Tuesday, 12 July 2011

Why "dumbing down" is a bad idea.

"Children don't understand all these old-fashioned words.  We need to make the service more accessible."

This is a common suggestion from Children's Ministers and others concerned with making worship friendly to children.  And while it's true that liturgical leaders need to think about how to make worship understood by children, I worry that sometimes that impulse goes too far.

I'm thinking specifically of hymns and singing here, though the same can be applied to other aspects of the service.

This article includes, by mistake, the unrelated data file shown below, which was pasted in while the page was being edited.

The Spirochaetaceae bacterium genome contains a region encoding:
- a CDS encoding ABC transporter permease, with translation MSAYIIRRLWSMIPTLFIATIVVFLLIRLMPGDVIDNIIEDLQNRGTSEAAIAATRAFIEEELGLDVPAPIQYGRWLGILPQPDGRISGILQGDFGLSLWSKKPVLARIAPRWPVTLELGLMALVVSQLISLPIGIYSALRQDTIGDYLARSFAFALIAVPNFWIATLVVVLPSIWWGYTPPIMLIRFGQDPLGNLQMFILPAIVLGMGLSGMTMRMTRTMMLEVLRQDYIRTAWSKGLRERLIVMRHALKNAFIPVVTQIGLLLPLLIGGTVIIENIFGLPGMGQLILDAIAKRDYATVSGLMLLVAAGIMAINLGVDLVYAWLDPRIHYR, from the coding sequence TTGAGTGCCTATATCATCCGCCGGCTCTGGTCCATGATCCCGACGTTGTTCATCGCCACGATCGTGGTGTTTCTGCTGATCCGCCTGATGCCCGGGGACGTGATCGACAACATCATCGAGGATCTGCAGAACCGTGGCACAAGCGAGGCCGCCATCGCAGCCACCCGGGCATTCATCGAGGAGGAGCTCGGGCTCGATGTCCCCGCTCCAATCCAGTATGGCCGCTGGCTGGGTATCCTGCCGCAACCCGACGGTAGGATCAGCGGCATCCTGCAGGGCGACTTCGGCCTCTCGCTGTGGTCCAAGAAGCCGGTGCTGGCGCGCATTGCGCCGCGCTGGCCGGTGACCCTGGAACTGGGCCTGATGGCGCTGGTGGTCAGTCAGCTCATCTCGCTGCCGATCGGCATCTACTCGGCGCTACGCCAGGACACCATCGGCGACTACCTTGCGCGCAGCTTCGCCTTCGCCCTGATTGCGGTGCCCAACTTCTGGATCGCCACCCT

It's important, when looking at "accessible" songs for children, to make sure that they are simple but not simplistic.  Is there an attempt to provide context for a story, or make connections between different stories?  Are the hard parts left in, or is the Bible sanitised to the point of banality?  Is there redemption or just a bland happiness around the figure of Jesus?  Is the imagery rich, and Biblical in origin?  The hymn "Peace is Flowing Like a River," for example, provides a great depth of theological understanding in very simple terms, using real Biblical language - "Peace is flowing like a river / flowing out of you and me / spreading out into the desert / setting all the captives free."  This can be repeated with Faith, Hope, Joy, Love, etc. and simple movements can be used to illustrate the words.  Compare that to the fairly bland lyrics of "God is so Good" - "God is so good / God is so good, / God is so good / He’s so good to me! / God cares for me / God cares for me / God cares for me / He's so good to me."  There's nothing wrong with the occasional simplistic song if the kids love it and sing it with joy, but it's not a rich enough diet, by itself, to feed their spirituality.